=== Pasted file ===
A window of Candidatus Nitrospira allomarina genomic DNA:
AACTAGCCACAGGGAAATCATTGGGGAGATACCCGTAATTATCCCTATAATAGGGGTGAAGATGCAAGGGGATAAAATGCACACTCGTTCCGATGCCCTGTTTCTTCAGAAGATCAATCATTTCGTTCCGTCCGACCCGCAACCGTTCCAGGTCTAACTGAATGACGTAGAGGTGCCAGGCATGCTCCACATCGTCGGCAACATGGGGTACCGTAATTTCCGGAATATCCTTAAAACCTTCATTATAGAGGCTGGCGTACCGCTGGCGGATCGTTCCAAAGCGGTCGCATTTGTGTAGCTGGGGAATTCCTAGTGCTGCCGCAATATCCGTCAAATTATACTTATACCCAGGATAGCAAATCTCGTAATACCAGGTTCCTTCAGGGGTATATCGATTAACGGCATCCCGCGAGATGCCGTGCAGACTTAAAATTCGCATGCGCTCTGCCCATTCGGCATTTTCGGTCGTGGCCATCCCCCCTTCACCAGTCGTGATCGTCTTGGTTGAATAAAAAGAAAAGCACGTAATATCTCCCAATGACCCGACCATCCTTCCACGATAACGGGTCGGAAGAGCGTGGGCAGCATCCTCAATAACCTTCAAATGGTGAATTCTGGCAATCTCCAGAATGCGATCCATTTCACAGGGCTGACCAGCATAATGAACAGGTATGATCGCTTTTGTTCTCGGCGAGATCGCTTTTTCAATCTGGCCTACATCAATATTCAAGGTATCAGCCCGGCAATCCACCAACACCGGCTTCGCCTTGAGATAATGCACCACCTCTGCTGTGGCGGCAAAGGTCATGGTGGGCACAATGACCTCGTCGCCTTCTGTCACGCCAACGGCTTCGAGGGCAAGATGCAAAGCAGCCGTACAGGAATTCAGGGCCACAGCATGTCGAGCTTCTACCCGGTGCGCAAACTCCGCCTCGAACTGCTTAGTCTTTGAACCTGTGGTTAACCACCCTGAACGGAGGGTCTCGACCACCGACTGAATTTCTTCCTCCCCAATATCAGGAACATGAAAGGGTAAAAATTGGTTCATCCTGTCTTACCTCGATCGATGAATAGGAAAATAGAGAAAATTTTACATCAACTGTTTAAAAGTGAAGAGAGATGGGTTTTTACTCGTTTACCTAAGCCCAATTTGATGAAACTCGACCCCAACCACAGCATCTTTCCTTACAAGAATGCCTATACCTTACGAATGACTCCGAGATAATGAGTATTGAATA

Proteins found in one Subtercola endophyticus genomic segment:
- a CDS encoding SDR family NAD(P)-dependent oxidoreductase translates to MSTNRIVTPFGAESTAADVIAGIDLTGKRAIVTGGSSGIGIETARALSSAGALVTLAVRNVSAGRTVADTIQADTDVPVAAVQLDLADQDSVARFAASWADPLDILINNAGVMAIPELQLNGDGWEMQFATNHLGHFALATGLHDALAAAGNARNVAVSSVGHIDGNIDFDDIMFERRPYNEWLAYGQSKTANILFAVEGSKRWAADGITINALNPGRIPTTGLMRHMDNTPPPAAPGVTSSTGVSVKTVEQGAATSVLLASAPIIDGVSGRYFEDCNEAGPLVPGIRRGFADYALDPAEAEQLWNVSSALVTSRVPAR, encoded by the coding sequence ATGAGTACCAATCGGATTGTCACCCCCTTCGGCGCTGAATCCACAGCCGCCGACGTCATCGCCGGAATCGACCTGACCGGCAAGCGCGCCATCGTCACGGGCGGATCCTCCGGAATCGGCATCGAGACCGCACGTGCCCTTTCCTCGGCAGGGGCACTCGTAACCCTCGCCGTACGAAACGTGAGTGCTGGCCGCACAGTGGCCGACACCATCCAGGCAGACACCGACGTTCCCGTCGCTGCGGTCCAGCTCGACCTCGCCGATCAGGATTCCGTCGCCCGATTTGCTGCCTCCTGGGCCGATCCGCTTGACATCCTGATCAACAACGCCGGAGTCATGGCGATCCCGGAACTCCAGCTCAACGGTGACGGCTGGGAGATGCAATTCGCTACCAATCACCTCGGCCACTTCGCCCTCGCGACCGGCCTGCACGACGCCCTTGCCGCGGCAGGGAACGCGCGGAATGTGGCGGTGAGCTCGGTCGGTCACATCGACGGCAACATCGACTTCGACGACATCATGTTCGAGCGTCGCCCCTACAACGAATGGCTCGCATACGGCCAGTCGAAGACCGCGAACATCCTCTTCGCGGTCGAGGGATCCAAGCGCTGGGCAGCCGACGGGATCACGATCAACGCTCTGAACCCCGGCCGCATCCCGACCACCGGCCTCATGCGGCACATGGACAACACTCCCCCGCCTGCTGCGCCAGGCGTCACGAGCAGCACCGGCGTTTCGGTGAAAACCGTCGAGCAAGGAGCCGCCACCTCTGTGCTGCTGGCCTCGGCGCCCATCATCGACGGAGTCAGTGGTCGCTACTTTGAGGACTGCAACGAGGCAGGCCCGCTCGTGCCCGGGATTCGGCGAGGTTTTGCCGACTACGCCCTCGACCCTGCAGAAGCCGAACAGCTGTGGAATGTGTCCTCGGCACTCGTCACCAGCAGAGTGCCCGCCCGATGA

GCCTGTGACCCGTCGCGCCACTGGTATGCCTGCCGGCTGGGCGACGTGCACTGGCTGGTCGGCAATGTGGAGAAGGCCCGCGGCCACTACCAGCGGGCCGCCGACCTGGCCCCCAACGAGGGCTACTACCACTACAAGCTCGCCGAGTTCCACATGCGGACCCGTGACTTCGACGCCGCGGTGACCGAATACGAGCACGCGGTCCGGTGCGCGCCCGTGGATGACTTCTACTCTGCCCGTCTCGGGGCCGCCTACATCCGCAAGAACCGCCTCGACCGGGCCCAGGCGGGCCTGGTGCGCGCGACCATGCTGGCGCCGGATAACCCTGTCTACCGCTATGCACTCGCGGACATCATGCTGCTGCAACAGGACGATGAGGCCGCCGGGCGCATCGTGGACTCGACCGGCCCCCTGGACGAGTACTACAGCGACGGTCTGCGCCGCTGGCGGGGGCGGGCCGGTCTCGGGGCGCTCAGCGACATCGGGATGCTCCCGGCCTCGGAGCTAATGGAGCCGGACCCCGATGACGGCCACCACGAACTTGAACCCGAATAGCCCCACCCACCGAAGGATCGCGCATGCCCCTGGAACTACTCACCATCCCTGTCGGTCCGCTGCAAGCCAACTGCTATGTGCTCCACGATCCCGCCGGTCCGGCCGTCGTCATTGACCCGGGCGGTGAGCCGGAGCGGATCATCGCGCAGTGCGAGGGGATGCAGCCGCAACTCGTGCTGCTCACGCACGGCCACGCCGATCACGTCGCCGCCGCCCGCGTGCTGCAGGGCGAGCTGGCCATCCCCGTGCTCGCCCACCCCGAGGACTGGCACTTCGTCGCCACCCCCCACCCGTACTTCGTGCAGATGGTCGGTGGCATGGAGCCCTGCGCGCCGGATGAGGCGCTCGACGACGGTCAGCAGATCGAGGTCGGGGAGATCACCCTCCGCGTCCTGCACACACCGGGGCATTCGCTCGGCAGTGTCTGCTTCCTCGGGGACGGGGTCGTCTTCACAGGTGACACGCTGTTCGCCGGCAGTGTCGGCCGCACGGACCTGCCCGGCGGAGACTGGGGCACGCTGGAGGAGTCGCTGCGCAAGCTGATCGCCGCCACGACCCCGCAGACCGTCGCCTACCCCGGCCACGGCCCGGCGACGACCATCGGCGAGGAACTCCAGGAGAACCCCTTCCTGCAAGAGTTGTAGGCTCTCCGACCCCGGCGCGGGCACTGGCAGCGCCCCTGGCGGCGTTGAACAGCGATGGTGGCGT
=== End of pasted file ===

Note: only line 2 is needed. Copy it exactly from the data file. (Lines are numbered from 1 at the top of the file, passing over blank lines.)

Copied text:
AACTAGCCACAGGGAAATCATTGGGGAGATACCCGTAATTATCCCTATAATAGGGGTGAAGATGCAAGGGGATAAAATGCACACTCGTTCCGATGCCCTGTTTCTTCAGAAGATCAATCATTTCGTTCCGTCCGACCCGCAACCGTTCCAGGTCTAACTGAATGACGTAGAGGTGCCAGGCATGCTCCACATCGTCGGCAACATGGGGTACCGTAATTTCCGGAATATCCTTAAAACCTTCATTATAGAGGCTGGCGTACCGCTGGCGGATCGTTCCAAAGCGGTCGCATTTGTGTAGCTGGGGAATTCCTAGTGCTGCCGCAATATCCGTCAAATTATACTTATACCCAGGATAGCAAATCTCGTAATACCAGGTTCCTTCAGGGGTATATCGATTAACGGCATCCCGCGAGATGCCGTGCAGACTTAAAATTCGCATGCGCTCTGCCCATTCGGCATTTTCGGTCGTGGCCATCCCCCCTTCACCAGTCGTGATCGTCTTGGTTGAATAAAAAGAAAAGCACGTAATATCTCCCAATGACCCGACCATCCTTCCACGATAACGGGTCGGAAGAGCGTGGGCAGCATCCTCAATAACCTTCAAATGGTGAATTCTGGCAATCTCCAGAATGCGATCCATTTCACAGGGCTGACCAGCATAATGAACAGGTATGATCGCTTTTGTTCTCGGCGAGATCGCTTTTTCAATCTGGCCTACATCAATATTCAAGGTATCAGCCCGGCAATCCACCAACACCGGCTTCGCCTTGAGATAATGCACCACCTCTGCTGTGGCGGCAAAGGTCATGGTGGGCACAATGACCTCGTCGCCTTCTGTCACGCCAACGGCTTCGAGGGCAAGATGCAAAGCAGCCGTACAGGAATTCAGGGCCACAGCATGTCGAGCTTCTACCCGGTGCGCAAACTCCGCCTCGAACTGCTTAGTCTTTGAACCTGTGGTTAACCACCCTGAACGGAGGGTCTCGACCACCGACTGAATTTCTTCCTCCCCAATATCAGGAACATGAAAGGGTAAAAATTGGTTCATCCTGTCTTACCTCGATCGATGAATAGGAAAATAGAGAAAATTTTACATCAACTGTTTAAAAGTGAAGAGAGATGGGTTTTTACTCGTTTACCTAAGCCCAATTTGATGAAACTCGACCCCAACCACAGCATCTTTCCTTACAAGAATGCCTATACCTTACGAATGACTCCGAGATAATGAGTATTGAATA